If the fantasy football draft works the way I desire in 2017, I will once again pick my wide receivers later than other owners. That makes it even more imperative that I find players who will be much better than their anticipated average draft position.

It’s no secret that I value running backs more than wide receivers. Running backs have more opportunities to score points in fantasy football and there’s not really a luck factor with running backs. If you can’t field a regular starter in your RB1 and RB2 positions, then you’re in real trouble. There’s a little more luck with wide receivers, that even if the targets aren’t as plentiful as other wide receivers, there’s still an opportunity to score based on touchdowns. Green Bay receivers Jordy Nelson and Davante Adams were solid fantasy plays, despite not having the big yardage, and instead being top-10 options because of touchdowns.

Here’s three wide receivers you should target in the upcoming draft based on their potential for exceeding their ADP. Since drafts haven’t happened yet, these ADPs are anticipated based on several experts on FantasyPros.

Sammy Watkins should have an even better season this year. Flickr/Keith Allison

Sammy Watkins, Buffalo Bills, ADP: 32

Watkins is going to be better than last year. It’s hard to be any more of a disappointment, but the opportunities will be there for Watkins. The quarterback is the same, with Tyrod Taylor not going to be an accurate, deep-threat passer. However, there’s really no competition for Watkins to earn targets.

And when Watkins returned from an injury last season, he was earning WR1 level targets. He had at least nine targets in three of his final five games. Those numbers shouldn’t be out of his reach for 2017, making him a solid value as a WR1, despite having an ADP 16th among wide receivers.

The lack of competition for Watkins earning targets makes him a valuable pick in the late stages of the third round.

Stefon Diggs, Minnesota Vikings, ADP: 67

When Diggs was at his best last year, he was a top-level WR1. The only issue with Diggs’ performance last season was the inconsistent nature in not only him, but the Vikings offense. From weeks 8 to 10 last year, he had 42 combined targets. From weeks 14 to 16, he didn’t register more than six targets.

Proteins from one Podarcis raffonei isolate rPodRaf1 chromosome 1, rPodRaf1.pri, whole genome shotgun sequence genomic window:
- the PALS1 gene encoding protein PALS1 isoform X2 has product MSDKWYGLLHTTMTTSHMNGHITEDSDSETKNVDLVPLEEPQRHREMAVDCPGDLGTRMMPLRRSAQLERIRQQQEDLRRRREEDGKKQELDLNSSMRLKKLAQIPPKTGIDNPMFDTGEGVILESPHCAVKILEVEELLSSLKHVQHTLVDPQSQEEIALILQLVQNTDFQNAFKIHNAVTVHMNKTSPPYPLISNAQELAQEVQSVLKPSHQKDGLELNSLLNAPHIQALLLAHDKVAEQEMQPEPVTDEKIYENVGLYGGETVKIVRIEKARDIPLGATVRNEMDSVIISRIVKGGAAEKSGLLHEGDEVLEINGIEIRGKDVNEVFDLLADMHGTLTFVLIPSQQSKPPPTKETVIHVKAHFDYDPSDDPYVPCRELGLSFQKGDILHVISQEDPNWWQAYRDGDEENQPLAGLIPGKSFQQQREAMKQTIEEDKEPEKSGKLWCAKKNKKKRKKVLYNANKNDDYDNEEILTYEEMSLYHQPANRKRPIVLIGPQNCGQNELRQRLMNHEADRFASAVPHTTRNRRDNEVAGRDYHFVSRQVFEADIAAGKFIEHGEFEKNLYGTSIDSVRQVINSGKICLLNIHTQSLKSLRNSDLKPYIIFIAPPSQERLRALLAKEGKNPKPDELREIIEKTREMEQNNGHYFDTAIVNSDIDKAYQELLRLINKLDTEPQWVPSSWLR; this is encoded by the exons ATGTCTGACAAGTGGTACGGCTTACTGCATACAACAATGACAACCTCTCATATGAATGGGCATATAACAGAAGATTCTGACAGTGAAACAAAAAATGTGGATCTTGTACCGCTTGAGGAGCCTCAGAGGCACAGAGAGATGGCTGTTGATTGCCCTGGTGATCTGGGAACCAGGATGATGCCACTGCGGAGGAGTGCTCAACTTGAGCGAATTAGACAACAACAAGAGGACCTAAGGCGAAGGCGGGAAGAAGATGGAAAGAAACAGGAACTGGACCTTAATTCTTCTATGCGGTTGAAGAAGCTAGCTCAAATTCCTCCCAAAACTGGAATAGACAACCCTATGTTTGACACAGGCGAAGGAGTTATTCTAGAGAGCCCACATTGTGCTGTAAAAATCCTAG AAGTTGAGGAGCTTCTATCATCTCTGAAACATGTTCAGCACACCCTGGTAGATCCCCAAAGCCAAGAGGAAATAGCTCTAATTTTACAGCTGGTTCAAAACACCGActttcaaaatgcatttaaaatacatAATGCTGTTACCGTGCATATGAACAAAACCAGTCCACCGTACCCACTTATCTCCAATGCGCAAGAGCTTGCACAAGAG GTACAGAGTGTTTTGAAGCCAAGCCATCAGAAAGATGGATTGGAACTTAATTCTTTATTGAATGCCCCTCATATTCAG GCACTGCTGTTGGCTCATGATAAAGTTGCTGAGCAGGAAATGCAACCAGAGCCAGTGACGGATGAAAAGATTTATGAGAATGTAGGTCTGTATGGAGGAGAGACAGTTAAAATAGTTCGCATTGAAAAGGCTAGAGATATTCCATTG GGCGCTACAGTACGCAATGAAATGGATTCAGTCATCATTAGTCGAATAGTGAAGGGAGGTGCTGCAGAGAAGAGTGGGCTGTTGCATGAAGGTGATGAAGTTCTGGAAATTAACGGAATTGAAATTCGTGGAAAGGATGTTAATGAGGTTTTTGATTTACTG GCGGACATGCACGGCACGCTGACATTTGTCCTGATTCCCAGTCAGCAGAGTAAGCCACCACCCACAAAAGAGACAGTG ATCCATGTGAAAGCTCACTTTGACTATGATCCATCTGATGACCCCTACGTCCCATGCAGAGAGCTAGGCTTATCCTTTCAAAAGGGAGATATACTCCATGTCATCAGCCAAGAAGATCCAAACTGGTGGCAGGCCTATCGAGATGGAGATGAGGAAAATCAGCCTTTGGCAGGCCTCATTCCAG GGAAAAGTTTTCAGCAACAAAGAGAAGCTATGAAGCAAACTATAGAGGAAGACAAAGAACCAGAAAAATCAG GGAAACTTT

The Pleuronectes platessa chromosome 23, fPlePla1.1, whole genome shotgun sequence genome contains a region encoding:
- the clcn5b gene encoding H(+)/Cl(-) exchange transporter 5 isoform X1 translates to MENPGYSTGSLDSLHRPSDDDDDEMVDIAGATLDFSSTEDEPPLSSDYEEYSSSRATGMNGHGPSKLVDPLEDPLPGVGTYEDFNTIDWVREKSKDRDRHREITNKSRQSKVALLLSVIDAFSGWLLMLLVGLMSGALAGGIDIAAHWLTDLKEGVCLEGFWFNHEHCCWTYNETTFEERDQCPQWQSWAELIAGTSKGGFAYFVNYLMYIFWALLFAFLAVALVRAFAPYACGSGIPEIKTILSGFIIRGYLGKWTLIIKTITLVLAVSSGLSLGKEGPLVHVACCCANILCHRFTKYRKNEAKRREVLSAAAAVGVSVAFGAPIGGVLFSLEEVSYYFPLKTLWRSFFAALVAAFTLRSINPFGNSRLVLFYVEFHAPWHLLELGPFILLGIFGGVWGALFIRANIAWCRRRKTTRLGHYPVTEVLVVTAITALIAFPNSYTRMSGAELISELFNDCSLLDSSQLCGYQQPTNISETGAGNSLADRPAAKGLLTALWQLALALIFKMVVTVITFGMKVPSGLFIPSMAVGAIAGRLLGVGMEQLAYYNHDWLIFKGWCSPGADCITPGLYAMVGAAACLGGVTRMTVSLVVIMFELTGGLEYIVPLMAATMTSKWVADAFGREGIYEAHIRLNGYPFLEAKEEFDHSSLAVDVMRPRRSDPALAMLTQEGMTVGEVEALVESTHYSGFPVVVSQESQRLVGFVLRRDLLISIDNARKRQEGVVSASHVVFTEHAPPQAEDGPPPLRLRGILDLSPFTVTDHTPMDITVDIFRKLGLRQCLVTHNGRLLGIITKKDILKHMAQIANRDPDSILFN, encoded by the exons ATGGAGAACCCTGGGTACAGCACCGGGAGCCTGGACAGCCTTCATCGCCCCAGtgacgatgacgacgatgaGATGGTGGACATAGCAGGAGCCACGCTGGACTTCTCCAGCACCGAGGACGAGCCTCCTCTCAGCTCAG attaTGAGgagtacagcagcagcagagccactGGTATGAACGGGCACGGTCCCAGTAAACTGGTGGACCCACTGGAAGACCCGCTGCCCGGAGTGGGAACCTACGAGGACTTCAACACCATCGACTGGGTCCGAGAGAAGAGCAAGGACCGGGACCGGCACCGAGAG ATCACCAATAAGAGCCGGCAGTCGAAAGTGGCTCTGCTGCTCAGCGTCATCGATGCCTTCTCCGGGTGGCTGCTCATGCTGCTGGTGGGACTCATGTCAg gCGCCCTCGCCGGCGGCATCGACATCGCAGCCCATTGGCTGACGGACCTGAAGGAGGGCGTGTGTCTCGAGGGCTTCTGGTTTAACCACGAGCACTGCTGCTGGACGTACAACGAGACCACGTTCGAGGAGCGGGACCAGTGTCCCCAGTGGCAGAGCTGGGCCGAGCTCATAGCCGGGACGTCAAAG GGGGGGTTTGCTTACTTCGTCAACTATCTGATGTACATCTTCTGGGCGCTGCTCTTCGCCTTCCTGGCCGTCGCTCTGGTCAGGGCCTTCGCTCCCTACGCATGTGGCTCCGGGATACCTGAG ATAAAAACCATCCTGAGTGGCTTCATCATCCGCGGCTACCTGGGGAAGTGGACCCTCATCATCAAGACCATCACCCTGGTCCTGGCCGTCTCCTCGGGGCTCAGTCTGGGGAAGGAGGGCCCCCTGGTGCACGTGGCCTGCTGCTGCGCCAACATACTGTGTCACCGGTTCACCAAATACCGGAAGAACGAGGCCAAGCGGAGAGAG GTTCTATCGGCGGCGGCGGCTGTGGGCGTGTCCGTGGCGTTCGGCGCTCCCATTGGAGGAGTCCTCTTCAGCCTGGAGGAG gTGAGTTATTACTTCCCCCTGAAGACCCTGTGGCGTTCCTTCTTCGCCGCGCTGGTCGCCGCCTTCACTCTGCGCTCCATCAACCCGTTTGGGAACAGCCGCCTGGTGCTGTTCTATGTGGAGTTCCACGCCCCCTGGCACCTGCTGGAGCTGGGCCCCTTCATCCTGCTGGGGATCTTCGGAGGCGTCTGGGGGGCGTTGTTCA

Some of the problem rested with Diggs. But some had to do with the offensive line’s troubles and issues with the passing game. That should be partly solved this year with more security at the quarterback position and seemingly a better offensive line.

Diggs is still the No. 1 option for the Vikings passing attack, and he showed last year that he could be productive when the ball came his way. Targets are a great barometer of success, and he had at least seven targets in nine games in an injury-shortened season. He’s still young, so he should be getting better, too. That bodes well for fantasy teams still looking for that high-end WR2 in the fifth to sixth round.

 Eric Decker, Tennessee Titans, ADP: 95

At this level, Decker is projected to be outside the WR3 discussion. That shouldn’t be the case in 2017.

Decker is getting a new opportunity in Tennessee after battling injuries last year for the New York Jets. He’s coming into a situation with Tennessee that is wide open for the incoming wide receivers. Quarterback Marcus Mariota should be even better than his previous two seasons, and that means more targets available to wide receivers.

Decker will have to compete with Rishard Matthews, Delanie Walker and rookie Corey Davis, but I like his chances. There’s still something left in Deckers’ tank, and when he wasn’t injured last year, he still averaged seven targets per outing in three games last year.

There should be more passes in Tennessee, so even if Decker has to compete for some looks, I still like his experience and ability to score touchdowns. He owns the 38th-highest ADP among wide receivers. He’s better than that and should be considered at least a WR3.

Leave a comment

Your email address will not be published. Required fields are marked *